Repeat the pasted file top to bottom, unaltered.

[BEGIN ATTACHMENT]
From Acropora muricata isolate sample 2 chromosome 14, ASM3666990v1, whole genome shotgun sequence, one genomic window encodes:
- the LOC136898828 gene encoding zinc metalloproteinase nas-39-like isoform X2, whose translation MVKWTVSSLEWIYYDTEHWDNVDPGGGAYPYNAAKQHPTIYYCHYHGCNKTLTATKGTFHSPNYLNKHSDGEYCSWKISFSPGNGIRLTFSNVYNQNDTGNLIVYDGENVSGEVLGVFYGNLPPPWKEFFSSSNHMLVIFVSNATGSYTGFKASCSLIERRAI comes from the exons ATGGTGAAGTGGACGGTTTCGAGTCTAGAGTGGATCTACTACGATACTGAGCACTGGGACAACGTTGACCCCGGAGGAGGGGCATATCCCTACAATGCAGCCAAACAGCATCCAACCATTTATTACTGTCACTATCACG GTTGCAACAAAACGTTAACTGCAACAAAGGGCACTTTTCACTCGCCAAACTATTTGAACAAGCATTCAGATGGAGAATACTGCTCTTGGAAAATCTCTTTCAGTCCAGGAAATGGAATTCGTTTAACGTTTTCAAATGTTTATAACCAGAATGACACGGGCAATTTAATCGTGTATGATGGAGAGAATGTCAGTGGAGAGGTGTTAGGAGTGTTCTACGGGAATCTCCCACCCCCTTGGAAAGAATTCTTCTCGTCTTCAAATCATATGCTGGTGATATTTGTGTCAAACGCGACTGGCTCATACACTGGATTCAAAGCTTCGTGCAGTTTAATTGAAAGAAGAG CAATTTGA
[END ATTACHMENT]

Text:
From Acropora muricata isolate sample 2 chromosome 14, ASM3666990v1, whole genome shotgun sequence, one genomic window encodes:
- the LOC136898828 gene encoding zinc metalloproteinase nas-39-like isoform X2, whose translation MVKWTVSSLEWIYYDTEHWDNVDPGGGAYPYNAAKQHPTIYYCHYHGCNKTLTATKGTFHSPNYLNKHSDGEYCSWKISFSPGNGIRLTFSNVYNQNDTGNLIVYDGENVSGEVLGVFYGNLPPPWKEFFSSSNHMLVIFVSNATGSYTGFKASCSLIERRAI comes from the exons ATGGTGAAGTGGACGGTTTCGAGTCTAGAGTGGATCTACTACGATACTGAGCACTGGGACAACGTTGACCCCGGAGGAGGGGCATATCCCTACAATGCAGCCAAACAGCATCCAACCATTTATTACTGTCACTATCACG GTTGCAACAAAACGTTAACTGCAACAAAGGGCACTTTTCACTCGCCAAACTATTTGAACAAGCATTCAGATGGAGAATACTGCTCTTGGAAAATCTCTTTCAGTCCAGGAAATGGAATTCGTTTAACGTTTTCAAATGTTTATAACCAGAATGACACGGGCAATTTAATCGTGTATGATGGAGAGAATGTCAGTGGAGAGGTGTTAGGAGTGTTCTACGGGAATCTCCCACCCCCTTGGAAAGAATTCTTCTCGTCTTCAAATCATATGCTGGTGATATTTGTGTCAAACGCGACTGGCTCATACACTGGATTCAAAGCTTCGTGCAGTTTAATTGAAAGAAGAG CAATTTGA